Der Mantel / Gianni Schicchi, G. Puccini
Maestro Giacomo Puccini gained his fame as the author of grand works of multilayered dramatic effect and musical complexity. However, as any true master, he kept in touch with the times and composed Il Trittico (The Triptych) in 1918, a modern trio of one-act operas. The Vienna Volksoper now stages Der Mantel (The Cloak) and Gianni Schicchi, The Triptych's bookends, to showcase Puccini's genius in a new genre.
The inspiration for these quick operas came to Puccini thanks to the innovative works of fellow composers Stravinsky, Schoenberg, Debussy and Strauss. As an homage to them and to try his hand at a new musical challenge, he combined those eclectic influences into three condensed stage works: The Cloak, Suor Angelica and Gianni Schicchi.
The Cloak is a tragic love triangle set in France. Michele owns a barge on the river Seine, and his wife Giorgetta is having an affair with Luigi, the porter. The wronged husband takes revenge by killing his rival and covering him with a cloak, which Giorgetta pulls off for a dramatic final reveal.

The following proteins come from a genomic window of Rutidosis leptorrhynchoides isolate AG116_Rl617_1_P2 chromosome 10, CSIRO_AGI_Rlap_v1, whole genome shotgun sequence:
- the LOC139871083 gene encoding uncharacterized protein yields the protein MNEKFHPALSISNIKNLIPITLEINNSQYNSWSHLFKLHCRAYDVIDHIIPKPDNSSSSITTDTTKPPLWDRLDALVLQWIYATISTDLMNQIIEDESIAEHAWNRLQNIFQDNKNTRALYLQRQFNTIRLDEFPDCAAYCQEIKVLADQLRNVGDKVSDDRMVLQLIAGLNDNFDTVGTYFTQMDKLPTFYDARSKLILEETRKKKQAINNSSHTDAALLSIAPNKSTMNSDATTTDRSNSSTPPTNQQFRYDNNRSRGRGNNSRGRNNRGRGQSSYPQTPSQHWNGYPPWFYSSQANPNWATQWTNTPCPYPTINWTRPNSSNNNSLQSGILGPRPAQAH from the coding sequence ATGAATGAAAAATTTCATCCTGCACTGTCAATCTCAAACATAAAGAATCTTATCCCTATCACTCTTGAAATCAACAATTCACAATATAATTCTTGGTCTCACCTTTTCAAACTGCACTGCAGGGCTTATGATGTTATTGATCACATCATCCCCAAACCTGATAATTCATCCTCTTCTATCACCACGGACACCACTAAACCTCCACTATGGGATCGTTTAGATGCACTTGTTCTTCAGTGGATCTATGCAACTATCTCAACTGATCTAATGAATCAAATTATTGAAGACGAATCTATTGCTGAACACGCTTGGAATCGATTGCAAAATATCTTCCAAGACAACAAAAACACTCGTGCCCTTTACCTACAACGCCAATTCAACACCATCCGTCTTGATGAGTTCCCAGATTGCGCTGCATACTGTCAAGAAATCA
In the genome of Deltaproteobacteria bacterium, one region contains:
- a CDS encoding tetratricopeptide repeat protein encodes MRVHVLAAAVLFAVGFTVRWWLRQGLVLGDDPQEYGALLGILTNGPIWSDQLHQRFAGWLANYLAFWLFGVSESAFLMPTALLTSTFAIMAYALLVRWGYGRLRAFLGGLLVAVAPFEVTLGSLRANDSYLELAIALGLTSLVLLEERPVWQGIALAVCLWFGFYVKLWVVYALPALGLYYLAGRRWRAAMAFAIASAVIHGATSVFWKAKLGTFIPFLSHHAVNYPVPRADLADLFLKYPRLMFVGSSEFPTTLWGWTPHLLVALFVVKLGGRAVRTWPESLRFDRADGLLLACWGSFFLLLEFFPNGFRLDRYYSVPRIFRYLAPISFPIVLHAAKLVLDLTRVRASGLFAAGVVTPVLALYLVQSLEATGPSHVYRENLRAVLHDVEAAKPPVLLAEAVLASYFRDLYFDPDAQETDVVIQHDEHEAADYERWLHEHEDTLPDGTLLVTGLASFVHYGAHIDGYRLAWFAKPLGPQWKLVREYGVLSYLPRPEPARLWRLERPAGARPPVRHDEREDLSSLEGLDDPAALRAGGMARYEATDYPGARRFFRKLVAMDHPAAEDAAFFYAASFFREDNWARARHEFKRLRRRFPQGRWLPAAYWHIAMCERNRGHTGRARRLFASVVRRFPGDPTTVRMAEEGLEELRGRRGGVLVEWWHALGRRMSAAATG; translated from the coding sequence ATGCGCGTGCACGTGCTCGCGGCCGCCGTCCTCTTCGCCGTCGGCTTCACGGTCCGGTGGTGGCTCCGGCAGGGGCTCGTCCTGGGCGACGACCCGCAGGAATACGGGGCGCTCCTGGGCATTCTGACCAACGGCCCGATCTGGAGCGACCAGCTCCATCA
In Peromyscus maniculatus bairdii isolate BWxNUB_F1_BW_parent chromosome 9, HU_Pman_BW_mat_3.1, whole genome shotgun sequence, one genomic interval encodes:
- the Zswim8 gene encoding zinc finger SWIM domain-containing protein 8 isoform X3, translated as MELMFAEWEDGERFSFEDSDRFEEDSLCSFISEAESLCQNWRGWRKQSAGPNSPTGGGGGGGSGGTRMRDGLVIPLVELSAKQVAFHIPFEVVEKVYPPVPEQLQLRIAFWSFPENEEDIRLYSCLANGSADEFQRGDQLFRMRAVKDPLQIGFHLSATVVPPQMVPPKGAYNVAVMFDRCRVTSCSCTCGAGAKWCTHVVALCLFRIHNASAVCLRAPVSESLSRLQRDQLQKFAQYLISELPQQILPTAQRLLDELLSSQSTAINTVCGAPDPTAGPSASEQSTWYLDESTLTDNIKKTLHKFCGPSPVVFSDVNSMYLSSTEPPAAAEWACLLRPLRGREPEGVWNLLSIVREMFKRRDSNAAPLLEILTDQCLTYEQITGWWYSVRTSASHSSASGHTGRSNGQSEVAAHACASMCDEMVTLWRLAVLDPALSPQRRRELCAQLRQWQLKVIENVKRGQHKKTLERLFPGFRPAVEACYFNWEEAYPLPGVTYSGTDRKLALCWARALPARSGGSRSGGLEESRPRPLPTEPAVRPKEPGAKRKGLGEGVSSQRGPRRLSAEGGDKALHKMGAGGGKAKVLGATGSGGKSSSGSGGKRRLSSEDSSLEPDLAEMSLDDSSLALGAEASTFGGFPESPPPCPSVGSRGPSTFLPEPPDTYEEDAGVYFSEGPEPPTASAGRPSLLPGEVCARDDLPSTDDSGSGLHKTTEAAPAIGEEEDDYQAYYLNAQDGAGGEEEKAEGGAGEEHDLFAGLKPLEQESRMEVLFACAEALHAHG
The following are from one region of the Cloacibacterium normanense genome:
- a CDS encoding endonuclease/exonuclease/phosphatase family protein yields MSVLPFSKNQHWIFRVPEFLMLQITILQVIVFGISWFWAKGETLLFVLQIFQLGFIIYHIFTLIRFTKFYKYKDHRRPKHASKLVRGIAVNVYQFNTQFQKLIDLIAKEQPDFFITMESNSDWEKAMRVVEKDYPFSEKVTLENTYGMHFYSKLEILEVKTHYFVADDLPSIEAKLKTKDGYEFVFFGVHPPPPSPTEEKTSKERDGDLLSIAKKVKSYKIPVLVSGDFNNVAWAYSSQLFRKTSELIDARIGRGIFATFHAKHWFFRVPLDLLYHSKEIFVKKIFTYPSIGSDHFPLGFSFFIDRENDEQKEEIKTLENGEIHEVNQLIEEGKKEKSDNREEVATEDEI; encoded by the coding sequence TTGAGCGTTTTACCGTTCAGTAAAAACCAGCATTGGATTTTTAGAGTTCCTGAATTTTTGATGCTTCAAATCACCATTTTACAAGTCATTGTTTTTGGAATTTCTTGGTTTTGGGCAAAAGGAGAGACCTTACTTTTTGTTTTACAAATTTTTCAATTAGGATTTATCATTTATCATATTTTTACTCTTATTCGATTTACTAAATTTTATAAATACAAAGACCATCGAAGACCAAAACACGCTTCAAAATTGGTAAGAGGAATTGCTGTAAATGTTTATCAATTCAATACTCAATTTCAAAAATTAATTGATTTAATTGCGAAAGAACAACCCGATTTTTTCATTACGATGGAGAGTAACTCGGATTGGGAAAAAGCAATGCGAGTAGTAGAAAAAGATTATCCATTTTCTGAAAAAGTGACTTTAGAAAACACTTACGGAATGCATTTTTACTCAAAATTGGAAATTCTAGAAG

In the short time of one act and in the confined space of a river barge, Puccini amps up the dramatic and emotional intensity with heated, visceral arias and edge-of-your-seat orchestration. The Cloak is a crime story with almost cinematic immediacy which grabs and does not let go until the end.
Gianni Schicchi comes in to relieve some of the pressure with a dose of wit and playful musical numbers. It originates in Dante's Inferno and tells the story of its titular character, a confidence trickster who impersonates a recently deceased nobleman for material and personal gain.
Unlike the dramatics of The Cloak, Puccini imbues Gianni Schicchi with some of his most playful and comical tunes. The mini-opera compensates its brevity with the richness of its arias and duets, which bring out different vocal qualities and moods in each character beautifully.
Puccini's Triptych was first performed at the Metropolitan Opera in New York City on 14 December 1918, to excellent reviews. The Volksoper Wien now gives you the chance to experience the intensely dramatic first and the entertainingly light-hearted third part of this unique work from the Maestro's later years.